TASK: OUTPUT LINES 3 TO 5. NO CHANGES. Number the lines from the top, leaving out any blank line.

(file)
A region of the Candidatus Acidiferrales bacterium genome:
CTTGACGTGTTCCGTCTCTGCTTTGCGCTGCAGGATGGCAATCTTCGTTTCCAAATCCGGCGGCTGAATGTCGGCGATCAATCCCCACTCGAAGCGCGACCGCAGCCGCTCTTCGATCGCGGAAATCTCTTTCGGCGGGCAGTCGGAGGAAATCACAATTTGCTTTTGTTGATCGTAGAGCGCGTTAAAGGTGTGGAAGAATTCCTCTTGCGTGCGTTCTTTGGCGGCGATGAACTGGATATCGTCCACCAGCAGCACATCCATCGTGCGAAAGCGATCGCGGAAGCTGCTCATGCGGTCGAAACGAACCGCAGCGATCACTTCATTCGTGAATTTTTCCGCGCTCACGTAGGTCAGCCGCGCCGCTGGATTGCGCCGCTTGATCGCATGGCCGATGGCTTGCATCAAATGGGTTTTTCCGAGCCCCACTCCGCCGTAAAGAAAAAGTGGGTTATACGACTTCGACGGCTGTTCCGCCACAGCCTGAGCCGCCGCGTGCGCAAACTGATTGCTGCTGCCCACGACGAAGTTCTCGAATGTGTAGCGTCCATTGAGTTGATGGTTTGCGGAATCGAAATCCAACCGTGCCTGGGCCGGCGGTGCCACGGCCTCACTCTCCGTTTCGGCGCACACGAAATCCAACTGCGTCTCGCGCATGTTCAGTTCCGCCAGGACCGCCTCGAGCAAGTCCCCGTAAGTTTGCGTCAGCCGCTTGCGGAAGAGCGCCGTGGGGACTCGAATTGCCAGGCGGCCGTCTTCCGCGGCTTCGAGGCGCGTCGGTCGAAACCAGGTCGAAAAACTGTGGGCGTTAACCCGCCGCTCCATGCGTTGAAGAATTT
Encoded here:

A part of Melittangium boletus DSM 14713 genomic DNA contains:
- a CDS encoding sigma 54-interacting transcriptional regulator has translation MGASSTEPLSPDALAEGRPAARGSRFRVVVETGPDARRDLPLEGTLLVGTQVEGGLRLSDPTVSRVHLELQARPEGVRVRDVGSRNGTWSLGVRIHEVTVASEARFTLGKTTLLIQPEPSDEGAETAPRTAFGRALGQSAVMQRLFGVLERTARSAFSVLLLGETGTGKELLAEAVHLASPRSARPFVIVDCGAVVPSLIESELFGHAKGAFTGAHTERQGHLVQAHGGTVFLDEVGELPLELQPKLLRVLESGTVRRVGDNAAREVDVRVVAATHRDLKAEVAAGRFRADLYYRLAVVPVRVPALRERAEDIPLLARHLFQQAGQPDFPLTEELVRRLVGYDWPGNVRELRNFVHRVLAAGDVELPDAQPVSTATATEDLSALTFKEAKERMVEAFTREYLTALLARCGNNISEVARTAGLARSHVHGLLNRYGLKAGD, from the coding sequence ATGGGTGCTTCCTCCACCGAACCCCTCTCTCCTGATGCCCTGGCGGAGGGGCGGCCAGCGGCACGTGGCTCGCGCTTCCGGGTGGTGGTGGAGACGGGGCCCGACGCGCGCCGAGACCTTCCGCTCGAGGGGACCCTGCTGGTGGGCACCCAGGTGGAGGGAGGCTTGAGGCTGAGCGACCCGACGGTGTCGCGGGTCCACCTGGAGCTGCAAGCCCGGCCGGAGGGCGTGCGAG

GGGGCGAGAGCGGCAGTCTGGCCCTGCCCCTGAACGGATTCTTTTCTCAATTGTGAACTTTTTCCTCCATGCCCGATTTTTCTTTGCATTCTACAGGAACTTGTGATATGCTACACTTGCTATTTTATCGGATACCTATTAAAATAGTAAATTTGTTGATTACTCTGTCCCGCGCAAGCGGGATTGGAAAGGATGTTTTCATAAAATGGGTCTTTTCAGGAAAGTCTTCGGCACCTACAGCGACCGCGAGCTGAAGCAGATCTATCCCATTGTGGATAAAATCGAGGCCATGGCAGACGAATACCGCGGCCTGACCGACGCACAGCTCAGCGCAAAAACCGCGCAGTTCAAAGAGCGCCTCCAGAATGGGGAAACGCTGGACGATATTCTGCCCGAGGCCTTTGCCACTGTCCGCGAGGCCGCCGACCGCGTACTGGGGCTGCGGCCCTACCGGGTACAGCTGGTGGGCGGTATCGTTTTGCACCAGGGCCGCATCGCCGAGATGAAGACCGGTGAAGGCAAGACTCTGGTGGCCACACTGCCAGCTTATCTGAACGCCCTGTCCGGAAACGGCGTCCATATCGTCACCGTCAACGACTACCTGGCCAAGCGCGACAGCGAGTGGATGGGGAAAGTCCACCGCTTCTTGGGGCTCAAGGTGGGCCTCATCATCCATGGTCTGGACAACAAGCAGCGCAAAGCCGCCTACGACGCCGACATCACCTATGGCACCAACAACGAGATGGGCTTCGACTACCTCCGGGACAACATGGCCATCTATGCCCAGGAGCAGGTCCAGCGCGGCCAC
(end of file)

Encoded here:

A part of Melittangium boletus DSM 14713 genomic DNA contains:
- a CDS encoding sigma 54-interacting transcriptional regulator has translation MGASSTEPLSPDALAEGRPAARGSRFRVVVETGPDARRDLPLEGTLLVGTQVEGGLRLSDPTVSRVHLELQARPEGVRVRDVGSRNGTWSLGVRIHEVTVASEARFTLGKTTLLIQPEPSDEGAETAPRTAFGRALGQSAVMQRLFGVLERTARSAFSVLLLGETGTGKELLAEAVHLASPRSARPFVIVDCGAVVPSLIESELFGHAKGAFTGAHTERQGHLVQAHGGTVFLDEVGELPLELQPKLLRVLESGTVRRVGDNAAREVDVRVVAATHRDLKAEVAAGRFRADLYYRLAVVPVRVPALRERAEDIPLLARHLFQQAGQPDFPLTEELVRRLVGYDWPGNVRELRNFVHRVLAAGDVELPDAQPVSTATATEDLSALTFKEAKERMVEAFTREYLTALLARCGNNISEVARTAGLARSHVHGLLNRYGLKAGD, from the coding sequence ATGGGTGCTTCCTCCACCGAACCCCTCTCTCCTGATGCCCTGGCGGAGGGGCGGCCAGCGGCACGTGGCTCGCGCTTCCGGGTGGTGGTGGAGACGGGGCCCGACGCGCGCCGAGACCTTCCGCTCGAGGGGACCCTGCTGGTGGGCACCCAGGTGGAGGGAGGCTTGAGGCTGAGCGACCCGACGGTGTCGCGGGTCCACCTGGAGCTGCAAGCCCGGCCGGAGGGCGTGCGAG